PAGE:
Archive for 2008 February

David Suzuki supports the carbon tax

In a report released on Friday, David Suzuki and economist Mark Jaccard have proposed a carbon tax offset by income tax relief.     Read more »

2008 Mar 2: Concert in memory of John O’Keefe

Concert in memory of John O’Keefe
Sunday, 2008 March 2
Doors open 7 pm, showtime 8 pm
The Mod Club, 722 College Street

PWYC, all proceeds to the aid and education of Iain O’Keefe-Kaufman, John O’Keefe’s son     Read more »

Monbiot on why flying kills

I think I need a new category.  This post isn’t exactly scaremongering, it’s more like guilt-tripping.  I discovered this post from George Monbiot while looking up background information for my previous post, which was also one massive guilt trip.  Guilt-tripping is not what I like to do, and clearly it’s not something Mr. Monbiot feels entirely comfortable with, either.  In this video, he repeats what he articulated to a Toronto audience in 2006:     Read more »

Poverty and climate change

I saw this article a while ago and wanted to report on it, but got side tracked with other things.

It makes it clear that the wealthiest nations and the wealthiest people are overwhelmingly responsible for climate change, but that the costs will be borne overwhelmingly by the poorest people in developing nations.  As one researcher finds, “the world’s rich countries owe the world’s poor $2.3 trillion — an amount that easily eclipses the total of Third World debt ($1.8 trillion)”.  At a personal level, one study the article refers to “showed that people in the U.S. who earned more than $75,000 emitted nearly four times as much C02 as those who earned less than $10,000”.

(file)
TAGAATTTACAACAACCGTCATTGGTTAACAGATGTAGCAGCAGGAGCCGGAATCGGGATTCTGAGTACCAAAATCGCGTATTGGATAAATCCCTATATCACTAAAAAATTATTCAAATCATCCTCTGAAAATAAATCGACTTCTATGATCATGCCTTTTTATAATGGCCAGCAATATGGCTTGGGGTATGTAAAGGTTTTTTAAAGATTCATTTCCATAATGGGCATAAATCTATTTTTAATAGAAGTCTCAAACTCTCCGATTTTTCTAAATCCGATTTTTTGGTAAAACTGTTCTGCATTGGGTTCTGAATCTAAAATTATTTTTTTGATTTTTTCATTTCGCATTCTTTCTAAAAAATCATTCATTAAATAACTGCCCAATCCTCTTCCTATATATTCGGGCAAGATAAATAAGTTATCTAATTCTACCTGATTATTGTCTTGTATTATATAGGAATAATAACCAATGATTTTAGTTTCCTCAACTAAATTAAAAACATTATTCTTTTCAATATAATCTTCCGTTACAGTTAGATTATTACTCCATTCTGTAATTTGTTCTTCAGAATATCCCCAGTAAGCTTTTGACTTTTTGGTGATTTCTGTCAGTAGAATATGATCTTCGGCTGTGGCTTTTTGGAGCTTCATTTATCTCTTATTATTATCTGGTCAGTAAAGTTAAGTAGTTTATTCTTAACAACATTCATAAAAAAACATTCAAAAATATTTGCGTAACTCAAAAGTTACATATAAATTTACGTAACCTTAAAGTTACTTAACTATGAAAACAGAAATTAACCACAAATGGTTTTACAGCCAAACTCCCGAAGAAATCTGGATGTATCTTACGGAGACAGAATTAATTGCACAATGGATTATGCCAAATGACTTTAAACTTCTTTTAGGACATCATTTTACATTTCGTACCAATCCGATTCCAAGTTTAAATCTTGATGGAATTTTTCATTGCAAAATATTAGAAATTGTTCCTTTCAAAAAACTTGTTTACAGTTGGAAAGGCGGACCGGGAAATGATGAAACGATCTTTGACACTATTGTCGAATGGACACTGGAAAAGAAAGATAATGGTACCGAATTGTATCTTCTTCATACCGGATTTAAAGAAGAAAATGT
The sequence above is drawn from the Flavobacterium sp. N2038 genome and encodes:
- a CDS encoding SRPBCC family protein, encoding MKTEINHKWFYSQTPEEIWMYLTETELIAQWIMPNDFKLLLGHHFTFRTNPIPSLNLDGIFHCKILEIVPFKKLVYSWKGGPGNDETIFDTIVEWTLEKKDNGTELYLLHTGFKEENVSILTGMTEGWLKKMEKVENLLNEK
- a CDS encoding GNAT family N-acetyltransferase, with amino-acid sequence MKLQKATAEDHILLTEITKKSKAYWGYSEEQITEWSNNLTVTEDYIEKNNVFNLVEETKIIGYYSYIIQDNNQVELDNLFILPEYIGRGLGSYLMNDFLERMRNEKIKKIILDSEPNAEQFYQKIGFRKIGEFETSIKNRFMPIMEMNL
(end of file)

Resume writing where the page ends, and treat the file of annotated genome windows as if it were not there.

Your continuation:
In fact, Stephen Pacala, the director of the Princeton Environmental Institute, said “the world’s 500 million richest people were responsible for a breathtaking 50 percent of all greenhouse gas emissions”.     Read more »

Welcome to the nuclear renaissance

This is a good article in the Globe and Mail about the problems in AECL (Atomic Energy of Canada Limited) and the relationship between the federal government and the nuclear regulator.  What’s missing is a critical observation.  If we accept the AECL is hobbling and must cut corners on safety measures despite enormous government subsidies, what is the true cost of nuclear power?